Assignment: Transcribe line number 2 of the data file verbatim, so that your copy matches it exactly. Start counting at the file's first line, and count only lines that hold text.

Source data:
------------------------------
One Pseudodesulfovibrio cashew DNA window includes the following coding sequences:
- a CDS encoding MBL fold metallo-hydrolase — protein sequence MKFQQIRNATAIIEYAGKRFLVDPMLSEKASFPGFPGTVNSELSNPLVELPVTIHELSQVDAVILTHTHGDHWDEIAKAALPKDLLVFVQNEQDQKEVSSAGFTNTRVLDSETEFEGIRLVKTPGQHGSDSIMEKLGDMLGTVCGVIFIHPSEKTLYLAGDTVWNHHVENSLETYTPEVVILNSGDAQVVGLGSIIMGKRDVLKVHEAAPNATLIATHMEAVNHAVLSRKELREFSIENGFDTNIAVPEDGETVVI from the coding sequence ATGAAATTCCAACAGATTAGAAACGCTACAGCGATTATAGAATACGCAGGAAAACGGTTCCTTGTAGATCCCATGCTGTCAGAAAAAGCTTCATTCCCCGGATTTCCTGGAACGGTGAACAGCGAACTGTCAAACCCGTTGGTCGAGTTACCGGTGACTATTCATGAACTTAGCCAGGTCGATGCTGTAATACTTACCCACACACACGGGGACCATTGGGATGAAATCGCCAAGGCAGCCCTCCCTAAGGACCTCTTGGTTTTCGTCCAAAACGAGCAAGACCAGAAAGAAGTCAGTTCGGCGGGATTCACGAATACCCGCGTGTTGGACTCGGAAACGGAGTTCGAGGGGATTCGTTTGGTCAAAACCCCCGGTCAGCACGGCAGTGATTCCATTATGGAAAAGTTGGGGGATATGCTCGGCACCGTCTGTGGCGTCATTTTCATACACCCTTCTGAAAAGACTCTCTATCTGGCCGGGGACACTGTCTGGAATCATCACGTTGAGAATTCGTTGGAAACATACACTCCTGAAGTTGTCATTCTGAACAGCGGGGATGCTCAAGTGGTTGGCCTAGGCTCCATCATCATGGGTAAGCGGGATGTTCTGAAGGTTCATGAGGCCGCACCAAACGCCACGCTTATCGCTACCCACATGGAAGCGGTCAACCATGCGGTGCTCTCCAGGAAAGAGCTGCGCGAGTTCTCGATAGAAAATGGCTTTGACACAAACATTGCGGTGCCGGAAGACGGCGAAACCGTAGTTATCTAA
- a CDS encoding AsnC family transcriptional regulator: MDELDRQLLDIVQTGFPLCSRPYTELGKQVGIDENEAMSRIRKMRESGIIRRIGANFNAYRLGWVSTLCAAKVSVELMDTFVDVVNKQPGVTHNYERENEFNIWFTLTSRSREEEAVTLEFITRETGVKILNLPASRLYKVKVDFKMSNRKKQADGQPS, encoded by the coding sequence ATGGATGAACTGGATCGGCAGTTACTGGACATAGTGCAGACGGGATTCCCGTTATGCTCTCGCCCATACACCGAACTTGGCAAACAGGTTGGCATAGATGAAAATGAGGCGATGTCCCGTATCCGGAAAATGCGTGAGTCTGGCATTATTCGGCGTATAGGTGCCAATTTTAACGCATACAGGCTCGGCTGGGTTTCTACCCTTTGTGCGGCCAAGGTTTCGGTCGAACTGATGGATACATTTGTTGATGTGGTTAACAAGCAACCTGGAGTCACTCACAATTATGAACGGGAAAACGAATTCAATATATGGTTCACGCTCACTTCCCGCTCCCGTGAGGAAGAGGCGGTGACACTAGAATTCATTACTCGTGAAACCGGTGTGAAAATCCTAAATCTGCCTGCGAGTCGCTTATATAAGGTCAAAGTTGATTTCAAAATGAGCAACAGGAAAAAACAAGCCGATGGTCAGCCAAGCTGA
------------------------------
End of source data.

- a CDS encoding MBL fold metallo-hydrolase — protein sequence MKFQQIRNATAIIEYAGKRFLVDPMLSEKASFPGFPGTVNSELSNPLVELPVTIHELSQVDAVILTHTHGDHWDEIAKAALPKDLLVFVQNEQDQKEVSSAGFTNTRVLDSETEFEGIRLVKTPGQHGSDSIMEKLGDMLGTVCGVIFIHPSEKTLYLAGDTVWNHHVENSLETYTPEVVILNSGDAQVVGLGSIIMGKRDVLKVHEAAPNATLIATHMEAVNHAVLSRKELREFSIENGFDTNIAVPEDGETVVI from the coding sequence ATGAAATTCCAACAGATTAGAAACGCTACAGCGATTATAGAATACGCAGGAAAACGGTTCCTTGTAGATCCCATGCTGTCAGAAAAAGCTTCATTCCCCGGATTTCCTGGAACGGTGAACAGCGAACTGTCAAACCCGTTGGTCGAGTTACCGGTGACTATTCATGAACTTAGCCAGGTCGATGCTGTAATACTTACCCACACACACGGGGACCATTGGGATGAAATCGCCAAGGCAGCCCTCCCTAAGGACCTCTTGGTTTTCGTCCAAAACGAGCAAGACCAGAAAGAAGTCAGTTCGGCGGGATTCACGAATACCCGCGTGTTGGACTCGGAAACGGAGTTCGAGGGGATTCGTTTGGTCAAAACCCCCGGTCAGCACGGCAGTGATTCCATTATGGAAAAGTTGGGGGATATGCTCGGCACCGTCTGTGGCGTCATTTTCATACACCCTTCTGAAAAGACTCTCTATCTGGCCGGGGACACTGTCTGGAATCATCACGTTGAGAATTCGTTGGAAACATACACTCCTGAAGTTGTCATTCTGAACAGCGGGGATGCTCAAGTGGTTGGCCTAGGCTCCATCATCATGGGTAAGCGGGATGTTCTGAAGGTTCATGAGGCCGCACCAAACGCCACGCTTATCGCTACCCACATGGAAGCGGTCAACCATGCGGTGCTCTCCAGGAAAGAGCTGCGCGAGTTCTCGATAGAAAATGGCTTTGACACAAACATTGCGGTGCCGGAAGACGGCGAAACCGTAGTTATCTAA